Fry's Spring - Johnson Village Town Hall

More than 50 residents came to Jackson-Via Elementary School last week for the latest town hall meeting with the Charlottesville City Council.

Fry’s Spring and Johnson Village residents took the opportunity to share their concerns, as well as acknowledge some of the successes they have seen in their neighborhood.

Cindy Gibson and Marga Bushara came to Thursday’s meeting hoping to resolve their ongoing problems with stormwater drainage onto their properties. They said water from multiple neighbors is funneled directly onto their properties on Huntley Avenue.

“We are trying to fix this by ourselves and we do not know where to put the water,” Bushara said. “We are in a no-win situation.”

Jim Tolbert, the city’s director of neighborhood development services, said the issue is hard for the city to address because there are no code violations on any of the properties, which were built before enforcement of current stormwater drainage standards.

Tolbert acknowledged that this was an issue the city should work on.

“Ordinarily, you don’t have six- or seven-year construction projects on a development like this,” Tolbert said, referring to the Huntley Development. “We are aware of your situation and our engineers are looking at it and trying to come up with a way to address it.”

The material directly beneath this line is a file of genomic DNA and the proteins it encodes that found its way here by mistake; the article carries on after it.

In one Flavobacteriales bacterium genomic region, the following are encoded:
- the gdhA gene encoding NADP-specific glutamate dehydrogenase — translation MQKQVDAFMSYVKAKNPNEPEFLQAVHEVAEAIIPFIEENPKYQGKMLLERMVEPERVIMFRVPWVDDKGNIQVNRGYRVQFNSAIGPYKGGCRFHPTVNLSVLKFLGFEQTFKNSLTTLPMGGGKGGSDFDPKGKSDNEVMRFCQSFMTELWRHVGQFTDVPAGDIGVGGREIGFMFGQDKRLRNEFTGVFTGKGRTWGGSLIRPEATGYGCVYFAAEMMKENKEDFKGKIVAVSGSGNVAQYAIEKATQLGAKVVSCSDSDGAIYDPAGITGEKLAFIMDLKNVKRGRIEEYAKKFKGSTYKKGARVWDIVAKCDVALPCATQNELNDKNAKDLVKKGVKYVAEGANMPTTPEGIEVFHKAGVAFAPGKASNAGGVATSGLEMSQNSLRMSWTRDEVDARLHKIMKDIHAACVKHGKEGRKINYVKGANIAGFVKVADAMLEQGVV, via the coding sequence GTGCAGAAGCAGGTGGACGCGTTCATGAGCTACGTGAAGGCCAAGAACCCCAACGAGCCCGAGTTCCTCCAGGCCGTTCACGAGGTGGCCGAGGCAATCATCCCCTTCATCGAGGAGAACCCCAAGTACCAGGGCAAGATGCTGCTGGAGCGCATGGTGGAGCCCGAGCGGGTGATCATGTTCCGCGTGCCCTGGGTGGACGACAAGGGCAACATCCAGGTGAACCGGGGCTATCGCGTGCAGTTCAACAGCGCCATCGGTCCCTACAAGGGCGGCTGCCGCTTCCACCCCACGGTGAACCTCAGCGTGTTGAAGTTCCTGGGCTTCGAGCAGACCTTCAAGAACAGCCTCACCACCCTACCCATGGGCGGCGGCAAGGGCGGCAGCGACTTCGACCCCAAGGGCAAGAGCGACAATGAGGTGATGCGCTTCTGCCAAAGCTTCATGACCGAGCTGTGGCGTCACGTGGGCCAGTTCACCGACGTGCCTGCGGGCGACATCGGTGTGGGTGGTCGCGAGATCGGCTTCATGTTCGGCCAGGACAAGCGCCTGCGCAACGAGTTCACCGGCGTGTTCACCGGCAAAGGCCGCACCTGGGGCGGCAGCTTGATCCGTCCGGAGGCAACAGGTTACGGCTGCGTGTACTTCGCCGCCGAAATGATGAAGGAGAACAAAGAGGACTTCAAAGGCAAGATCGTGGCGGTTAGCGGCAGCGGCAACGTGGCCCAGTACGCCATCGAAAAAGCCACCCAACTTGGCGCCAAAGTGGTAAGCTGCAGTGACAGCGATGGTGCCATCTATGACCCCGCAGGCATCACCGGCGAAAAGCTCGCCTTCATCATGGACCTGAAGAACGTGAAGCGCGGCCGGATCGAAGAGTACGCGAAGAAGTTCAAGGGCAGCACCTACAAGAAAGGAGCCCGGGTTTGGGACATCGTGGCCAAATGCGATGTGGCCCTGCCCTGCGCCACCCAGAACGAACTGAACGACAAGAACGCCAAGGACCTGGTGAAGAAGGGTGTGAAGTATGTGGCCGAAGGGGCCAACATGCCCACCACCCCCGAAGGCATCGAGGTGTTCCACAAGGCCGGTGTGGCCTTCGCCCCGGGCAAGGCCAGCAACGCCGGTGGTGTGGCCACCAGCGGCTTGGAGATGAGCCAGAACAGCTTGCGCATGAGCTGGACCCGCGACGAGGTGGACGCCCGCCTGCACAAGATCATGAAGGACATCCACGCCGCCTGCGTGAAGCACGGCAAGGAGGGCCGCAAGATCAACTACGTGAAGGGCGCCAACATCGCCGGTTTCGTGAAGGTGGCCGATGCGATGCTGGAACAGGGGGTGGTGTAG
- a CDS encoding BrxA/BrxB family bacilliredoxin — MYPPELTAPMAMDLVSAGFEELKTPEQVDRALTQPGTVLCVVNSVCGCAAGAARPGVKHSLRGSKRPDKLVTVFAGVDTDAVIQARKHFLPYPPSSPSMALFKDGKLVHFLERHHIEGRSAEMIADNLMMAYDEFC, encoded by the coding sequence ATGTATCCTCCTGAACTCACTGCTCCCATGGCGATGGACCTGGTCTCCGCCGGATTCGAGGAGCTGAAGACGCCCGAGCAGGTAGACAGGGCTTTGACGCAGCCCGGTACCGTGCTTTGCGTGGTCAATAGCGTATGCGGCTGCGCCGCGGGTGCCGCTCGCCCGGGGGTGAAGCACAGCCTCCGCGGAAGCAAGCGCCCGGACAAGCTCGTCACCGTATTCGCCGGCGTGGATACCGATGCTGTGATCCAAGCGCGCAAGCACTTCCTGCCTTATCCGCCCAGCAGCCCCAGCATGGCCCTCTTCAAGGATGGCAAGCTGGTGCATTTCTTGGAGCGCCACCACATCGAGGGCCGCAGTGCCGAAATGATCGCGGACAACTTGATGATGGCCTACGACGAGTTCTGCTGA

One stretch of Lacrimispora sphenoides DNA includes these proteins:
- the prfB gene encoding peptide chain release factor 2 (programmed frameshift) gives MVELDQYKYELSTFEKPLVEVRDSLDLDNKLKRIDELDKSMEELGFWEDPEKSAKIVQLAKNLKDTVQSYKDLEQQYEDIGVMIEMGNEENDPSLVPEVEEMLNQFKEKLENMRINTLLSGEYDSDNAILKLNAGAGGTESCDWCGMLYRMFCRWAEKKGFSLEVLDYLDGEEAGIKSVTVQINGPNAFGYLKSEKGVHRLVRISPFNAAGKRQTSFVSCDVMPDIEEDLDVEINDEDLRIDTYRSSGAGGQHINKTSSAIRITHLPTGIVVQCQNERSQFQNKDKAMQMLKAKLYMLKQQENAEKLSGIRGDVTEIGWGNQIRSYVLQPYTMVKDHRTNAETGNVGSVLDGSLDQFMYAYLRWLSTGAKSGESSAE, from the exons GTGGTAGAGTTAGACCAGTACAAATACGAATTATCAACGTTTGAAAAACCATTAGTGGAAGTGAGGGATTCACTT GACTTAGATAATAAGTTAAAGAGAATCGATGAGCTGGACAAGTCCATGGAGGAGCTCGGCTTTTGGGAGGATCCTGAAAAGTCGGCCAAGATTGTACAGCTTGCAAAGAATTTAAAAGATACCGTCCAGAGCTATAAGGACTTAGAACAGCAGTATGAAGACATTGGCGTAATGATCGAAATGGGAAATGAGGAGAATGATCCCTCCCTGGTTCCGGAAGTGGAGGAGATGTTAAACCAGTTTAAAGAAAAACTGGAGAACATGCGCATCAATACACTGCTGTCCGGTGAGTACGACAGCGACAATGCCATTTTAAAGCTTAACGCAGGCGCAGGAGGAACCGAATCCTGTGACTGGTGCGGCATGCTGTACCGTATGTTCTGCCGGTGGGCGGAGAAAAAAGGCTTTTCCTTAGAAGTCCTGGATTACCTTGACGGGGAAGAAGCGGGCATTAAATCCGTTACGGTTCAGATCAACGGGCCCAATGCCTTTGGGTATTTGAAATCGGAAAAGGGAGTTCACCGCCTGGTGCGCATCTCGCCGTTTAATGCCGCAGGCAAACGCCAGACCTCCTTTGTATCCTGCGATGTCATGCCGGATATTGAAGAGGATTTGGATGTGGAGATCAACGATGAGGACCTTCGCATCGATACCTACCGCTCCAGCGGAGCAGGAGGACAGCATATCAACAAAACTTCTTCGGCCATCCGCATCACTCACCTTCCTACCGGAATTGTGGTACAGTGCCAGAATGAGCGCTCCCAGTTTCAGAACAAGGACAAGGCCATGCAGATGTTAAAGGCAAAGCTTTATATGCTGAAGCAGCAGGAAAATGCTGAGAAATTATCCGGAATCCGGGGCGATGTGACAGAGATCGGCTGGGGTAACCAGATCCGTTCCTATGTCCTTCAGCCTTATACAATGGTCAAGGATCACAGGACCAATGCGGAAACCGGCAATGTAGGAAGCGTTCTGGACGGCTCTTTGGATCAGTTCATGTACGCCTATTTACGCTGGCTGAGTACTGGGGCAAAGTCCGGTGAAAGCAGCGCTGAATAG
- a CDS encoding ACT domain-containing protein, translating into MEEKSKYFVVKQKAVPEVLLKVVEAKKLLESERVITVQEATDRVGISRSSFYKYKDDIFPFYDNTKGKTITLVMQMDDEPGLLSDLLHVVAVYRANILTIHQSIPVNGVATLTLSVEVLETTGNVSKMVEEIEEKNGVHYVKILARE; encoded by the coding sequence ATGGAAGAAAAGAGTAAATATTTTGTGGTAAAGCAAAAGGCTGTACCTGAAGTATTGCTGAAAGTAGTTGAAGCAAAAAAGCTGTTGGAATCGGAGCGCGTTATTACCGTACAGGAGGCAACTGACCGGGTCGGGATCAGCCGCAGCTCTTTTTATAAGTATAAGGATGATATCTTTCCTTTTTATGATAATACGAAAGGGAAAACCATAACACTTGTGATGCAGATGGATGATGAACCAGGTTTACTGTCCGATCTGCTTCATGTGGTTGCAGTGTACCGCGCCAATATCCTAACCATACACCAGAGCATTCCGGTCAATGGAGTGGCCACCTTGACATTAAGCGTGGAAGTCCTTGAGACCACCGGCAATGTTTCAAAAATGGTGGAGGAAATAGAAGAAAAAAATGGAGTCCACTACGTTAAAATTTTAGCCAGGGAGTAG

Councilor Kathy Galvin suggested that the city could facilitate a discussion about the issue.

“We need to be the ones bringing the right people into the room to get these problems fixed,” Galvin said.

Upcoming changes to Charlottesville Area Transit’s Route 4 also were discussed. Three residents expressed their disappointment that Route 4 will drop service to Johnson Village come January.

“The route has been over-promised about what it can do, and we constantly under-deliver on it,” said Westley Kern, CAT’s marketing coordinator. “When we look at the numbers of people getting on and off the bus, Johnson Village had a very low percentage for ridership.”

The residents were still displeased.

“If you can’t give us Route 4, as I believe we should have it right now, can you at least consider giving us a shuttle for work time [going in] and work time coming home?” one rider asked.

Another CAT official said the shuttle option could be priced and discussed further with the City Council.

Kern encouraged anyone affected to tell CAT what they would like from them, and offered each resident his contact information.

“If the demand grows, and there are enough people writing to us, we will always reevaluate our neighborhoods,” Kern said.

Peter Hedlund, a member of the Fry’s Spring Neighborhood Association, thanked councilors for some of their successful projects.

He said he was pleased that the city had kept and maintained the trees planted along Jefferson Park Avenue, and said that lowering the speed limit along a section of JPA from 35 mph to 30 was “a step in the right direction.”

“Neighborhoods are the basic building blocks of our community — where we live and enjoy our life,” said Mayor Satyendra Huja. “The integrity and quality of neighborhoods is a top priority for our city. It needs to be continuously revisited and worked on regularly.”

The event was part of the Our Town Charlottesville initiative to bring town hall-style meetings to each neighborhood in the city. The next such meeting will be in the Woolen Mills neighborhood Oct. 3.